In anticipation of the coming general elections, in which debate about abortion will no doubt figure prominently, I wanted to highlight and discuss two developing debates on that topic. In both cases, we see groups who do not believe that a woman should have the right to decide what happens to her body willfully distorting the facts of the case to forward their agenda. The challenge, though, is for those of us who do believe that women should have that right to find effective ways of countering the lies.
First, there is the recent news that abortion rates have gone down in the United States. As this New York Times editorial explains,
Abortion opponents like the National Right to Life Committee seized upon the numbers as vindication for their strategy of demonizing abortion and making it harder for women to obtain one. Many states now mandate counseling sessions beforehand. But a harder look at the data suggests another explanation.
Almost two-thirds of the decline in the total number of abortions can be traced to eight jurisdictions with few or no abortion restrictions: New York, New Jersey, Massachusetts, Illinois, California, Oregon, Washington State and the District of Columbia. These are places, notes the Guttmacher Institute’s president, Sharon Camp, that have shown a commitment to real sex education, largely departing from the Bush administration’s abstinence-only approach. These jurisdictions also help women avoid unintended pregnancies by making contraception widely available.
So much evidence—not to mention common sense—exists that real, scientific sex education combined with access to contraception constitutes an effective way to prevent unintended pregnancy that it is astonishing anyone would argue the opposite. That, however, is just what the anti-choice groups do. In this way, they win either way. If abortion rates go up, they get to decry the dissolute culture and stir up their followers. If they go down, they get to claim success and stir up their followers. This scenario, though, reveals that these groups do not actually care about the sexual health of young women—they care about politics.
If they cared about the sexual health of young women, they would acknowledge the human teenager’s sex drive and favor sex education. In the states that do this, you see a decreased abortion rate.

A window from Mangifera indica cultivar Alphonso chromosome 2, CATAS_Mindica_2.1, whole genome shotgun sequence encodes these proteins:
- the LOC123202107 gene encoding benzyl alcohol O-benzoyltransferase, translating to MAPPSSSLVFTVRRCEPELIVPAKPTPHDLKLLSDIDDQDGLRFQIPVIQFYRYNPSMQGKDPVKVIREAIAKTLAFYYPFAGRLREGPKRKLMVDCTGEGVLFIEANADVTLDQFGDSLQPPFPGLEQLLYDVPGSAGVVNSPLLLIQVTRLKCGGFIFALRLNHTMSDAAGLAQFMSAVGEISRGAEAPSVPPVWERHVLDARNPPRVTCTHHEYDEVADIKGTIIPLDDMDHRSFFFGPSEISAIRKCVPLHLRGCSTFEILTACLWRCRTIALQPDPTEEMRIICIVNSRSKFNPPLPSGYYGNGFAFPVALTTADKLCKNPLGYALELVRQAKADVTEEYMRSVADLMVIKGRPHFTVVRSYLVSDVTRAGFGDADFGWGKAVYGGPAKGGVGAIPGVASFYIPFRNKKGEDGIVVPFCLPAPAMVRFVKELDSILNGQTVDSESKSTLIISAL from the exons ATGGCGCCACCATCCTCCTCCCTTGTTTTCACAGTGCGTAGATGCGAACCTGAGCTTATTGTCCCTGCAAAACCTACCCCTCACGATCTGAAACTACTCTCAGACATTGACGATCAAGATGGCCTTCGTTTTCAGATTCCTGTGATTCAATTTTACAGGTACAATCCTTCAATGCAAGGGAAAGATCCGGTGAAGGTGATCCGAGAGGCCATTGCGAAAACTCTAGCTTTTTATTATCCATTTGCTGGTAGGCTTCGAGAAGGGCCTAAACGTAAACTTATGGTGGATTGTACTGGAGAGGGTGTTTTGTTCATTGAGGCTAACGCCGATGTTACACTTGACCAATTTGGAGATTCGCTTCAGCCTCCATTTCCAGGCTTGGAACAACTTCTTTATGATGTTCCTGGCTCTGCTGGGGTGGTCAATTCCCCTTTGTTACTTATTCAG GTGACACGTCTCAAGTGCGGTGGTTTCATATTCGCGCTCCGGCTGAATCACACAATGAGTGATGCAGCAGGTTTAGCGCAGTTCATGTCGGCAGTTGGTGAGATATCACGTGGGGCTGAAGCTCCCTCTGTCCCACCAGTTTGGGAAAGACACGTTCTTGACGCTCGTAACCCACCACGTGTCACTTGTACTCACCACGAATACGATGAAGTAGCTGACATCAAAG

I found this Nation piece very interesting as well. Apparently, some opponents of women’s rights have decided that a syndrome called Post Abortion Syndrome (PAS) exists. This syndrome is a mental disorder that, supposedly, afflicts individuals who have had abortions. The emphasis of the article, though, is on male victims of PAS. The author, Sarah Blustain, deftly narrates the strange intersection of junk psychology, religion, and sexism that generates this new mental disorder. There are, if you believe the PAS groups, many victims of abortion. The problem, as Blustain points out, is that
The data to prove the existence of PAS come from a combination of deeply flawed original research—featuring tiny samples and lack of controls—and the manipulation of large samples into correlations from which pseudo-researchers claim causation. Among the most prominent forms of “data” circulating in the American political system are a few thousand PAS testimonies collected with the express purpose of being used in court to help overturn Roe v. Wade—hardly a scientific sample.
As usual, science and reality are the twin Achilles heels of the anti-choice movement. They substitute faith and absolute ideology for any reasonable discussion of sexuality and health.
I mentioned the need for tactics to counter these new moves. It is difficult, because the facts and figures that prove our case are not effective against the emotionally and religiously charged rhetoric of the anti-choice groups. We must adopt a passionate rhetoric ourselves, and the focus must be women. It is fundamentally wrong to force a woman to undergo a pregnancy against her will. Her body is her own. This fact, and the fact that some groups wish to reduce women to government-enforced gestation units, should be enough to generate some rhetorical fire.